be registered in court where he would have to provide a
legitimate reason for divorcing her. If the woman is the party who wants a
divorce, not only does she not have the right to divorce her husband verbally,
but the grounds on which she can file are much narrower, such as
impotence, absolute poverty and imprisonment. In order to get their husband to
consent to a divorce, many women waive their right to alimony from their
husband, even if they are in need. Instead, they apply for government aid.
In May,
the Women’s
Health Center
launched a campaign to address the slow proceedings
of the courts, and finalization can drag out for 10 years.
campaign is part of an overall program to combat increasing
gender-based violence against girls and displaced women in Gaza, in partnership
with the United
Nations Population Fund
problem of separated women is one of the thorniest and sensitive issues at the
Islamic courts, and some women are left in this grey area for two to
five years. This is a waste of their time and a means to pressure them to give
up their rights,” Manal Makat, the campaign’s coordinator, told Al-Monitor.
stressed that the law applied in Gaza requires women to wait a year, which
is seen as a trial period for reconciliation. Only then can they file a
lawsuit and wait three more years for the long litigation process to
situation is different but no better for women in the West Bank where
hundreds of women have been struggling to get divorced since 2012 when the
Palestinian High Judicial Council’s implemented “khula” — an Islamic
form of divorce initiated by the wife by returning her dowry to the husband.
Several awareness-raising activities
have called on all women to participate in the campaign. In one, several
separated women formed a circle around the name of the campaign that was
written in sand, explaining their reasons to the local media. The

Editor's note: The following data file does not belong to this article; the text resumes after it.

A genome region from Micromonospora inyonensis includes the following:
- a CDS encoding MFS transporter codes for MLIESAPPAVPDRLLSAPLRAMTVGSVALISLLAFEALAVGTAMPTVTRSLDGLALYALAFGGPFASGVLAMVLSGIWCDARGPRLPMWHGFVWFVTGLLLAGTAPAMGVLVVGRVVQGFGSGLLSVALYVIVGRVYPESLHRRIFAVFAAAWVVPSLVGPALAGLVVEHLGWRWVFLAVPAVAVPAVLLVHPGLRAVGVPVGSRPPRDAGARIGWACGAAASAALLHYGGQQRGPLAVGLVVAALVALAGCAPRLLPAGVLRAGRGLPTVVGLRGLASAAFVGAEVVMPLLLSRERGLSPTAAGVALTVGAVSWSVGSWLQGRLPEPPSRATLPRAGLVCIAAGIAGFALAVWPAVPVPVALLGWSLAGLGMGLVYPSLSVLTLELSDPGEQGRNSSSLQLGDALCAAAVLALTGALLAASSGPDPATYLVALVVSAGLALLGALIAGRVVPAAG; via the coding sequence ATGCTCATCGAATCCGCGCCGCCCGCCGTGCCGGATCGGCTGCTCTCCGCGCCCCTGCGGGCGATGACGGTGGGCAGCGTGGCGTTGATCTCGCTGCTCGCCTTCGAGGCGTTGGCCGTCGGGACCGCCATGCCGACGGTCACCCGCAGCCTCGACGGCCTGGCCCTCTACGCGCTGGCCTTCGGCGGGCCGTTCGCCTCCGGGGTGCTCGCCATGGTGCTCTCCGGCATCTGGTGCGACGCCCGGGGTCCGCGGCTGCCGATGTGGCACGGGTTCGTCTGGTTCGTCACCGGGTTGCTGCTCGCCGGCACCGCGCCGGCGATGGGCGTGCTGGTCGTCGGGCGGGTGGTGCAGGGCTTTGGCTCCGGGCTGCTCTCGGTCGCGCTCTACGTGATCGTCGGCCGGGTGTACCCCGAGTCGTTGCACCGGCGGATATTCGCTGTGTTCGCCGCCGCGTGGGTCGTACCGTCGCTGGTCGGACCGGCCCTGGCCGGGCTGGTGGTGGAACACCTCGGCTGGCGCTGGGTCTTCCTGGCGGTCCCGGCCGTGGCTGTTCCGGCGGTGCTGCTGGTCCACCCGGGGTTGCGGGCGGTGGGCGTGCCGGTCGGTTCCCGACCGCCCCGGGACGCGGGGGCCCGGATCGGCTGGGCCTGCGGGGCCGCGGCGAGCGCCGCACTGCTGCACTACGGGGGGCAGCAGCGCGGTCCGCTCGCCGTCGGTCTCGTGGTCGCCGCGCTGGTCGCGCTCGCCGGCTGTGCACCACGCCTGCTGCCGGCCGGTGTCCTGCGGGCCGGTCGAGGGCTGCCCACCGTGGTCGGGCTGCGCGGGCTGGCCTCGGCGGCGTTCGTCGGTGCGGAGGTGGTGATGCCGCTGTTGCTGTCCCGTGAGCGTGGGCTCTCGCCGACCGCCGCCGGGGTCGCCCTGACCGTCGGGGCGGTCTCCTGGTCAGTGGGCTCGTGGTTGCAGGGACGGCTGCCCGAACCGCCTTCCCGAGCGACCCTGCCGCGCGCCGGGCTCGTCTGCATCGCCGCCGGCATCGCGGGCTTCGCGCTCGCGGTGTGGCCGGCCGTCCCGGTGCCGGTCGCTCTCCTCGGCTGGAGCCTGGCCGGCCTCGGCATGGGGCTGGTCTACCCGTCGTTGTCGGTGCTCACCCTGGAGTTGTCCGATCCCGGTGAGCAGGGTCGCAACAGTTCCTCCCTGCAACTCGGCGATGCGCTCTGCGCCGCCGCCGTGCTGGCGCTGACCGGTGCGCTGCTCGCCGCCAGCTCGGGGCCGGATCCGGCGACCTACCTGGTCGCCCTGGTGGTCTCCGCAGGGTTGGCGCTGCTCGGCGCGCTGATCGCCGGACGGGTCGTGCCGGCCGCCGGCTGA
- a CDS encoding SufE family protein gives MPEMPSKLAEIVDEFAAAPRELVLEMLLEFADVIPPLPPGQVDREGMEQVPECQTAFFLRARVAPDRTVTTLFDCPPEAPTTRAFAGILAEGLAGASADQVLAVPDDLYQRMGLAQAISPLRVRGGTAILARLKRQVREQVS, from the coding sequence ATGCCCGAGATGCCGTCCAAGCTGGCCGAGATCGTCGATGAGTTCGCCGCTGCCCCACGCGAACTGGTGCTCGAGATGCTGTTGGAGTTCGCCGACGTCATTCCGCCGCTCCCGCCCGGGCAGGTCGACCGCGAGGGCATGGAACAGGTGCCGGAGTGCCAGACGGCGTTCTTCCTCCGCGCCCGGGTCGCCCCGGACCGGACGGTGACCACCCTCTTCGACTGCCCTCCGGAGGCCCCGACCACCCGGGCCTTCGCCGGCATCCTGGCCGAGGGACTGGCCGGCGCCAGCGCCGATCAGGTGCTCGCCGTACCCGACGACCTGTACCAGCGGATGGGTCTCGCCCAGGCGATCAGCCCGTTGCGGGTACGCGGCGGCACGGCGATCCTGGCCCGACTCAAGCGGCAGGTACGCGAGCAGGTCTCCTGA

organizers have promoted the campaign over social media
and enlisted the help of legal
to help galvanize decision-makers into action.
face major challenges before courts, whether they want to get divorced with or
without alimony. Many husbands refuse to divorce their wives until they
waive many of their legitimate rights,” Zainab al-Ghonaimy, director of the Center for Women’s Legal Research and Consulting in
Gaza City, told Al-Monitor.
stressed, “The problem lies in the law itself, as it does not allow women
to divorce except for specific reasons such as the husband’s impotence,
his inability to financially support his household, or his disappearance or
imprisonment.” A woman can file for divorce from her husband if he is sentenced
for three or more years in prison, according to Article 96 of the Law on Family
Women who
turn to the courts become entangled in unending legal procedures and
bureaucracy under the discretionary power of judges, who tend to
be extremely patriarchal in handling the cases, according to Ghonaimy. She
believes that many loopholes in the law have to be addressed before women
enjoy the same rights as men in cases of divorce.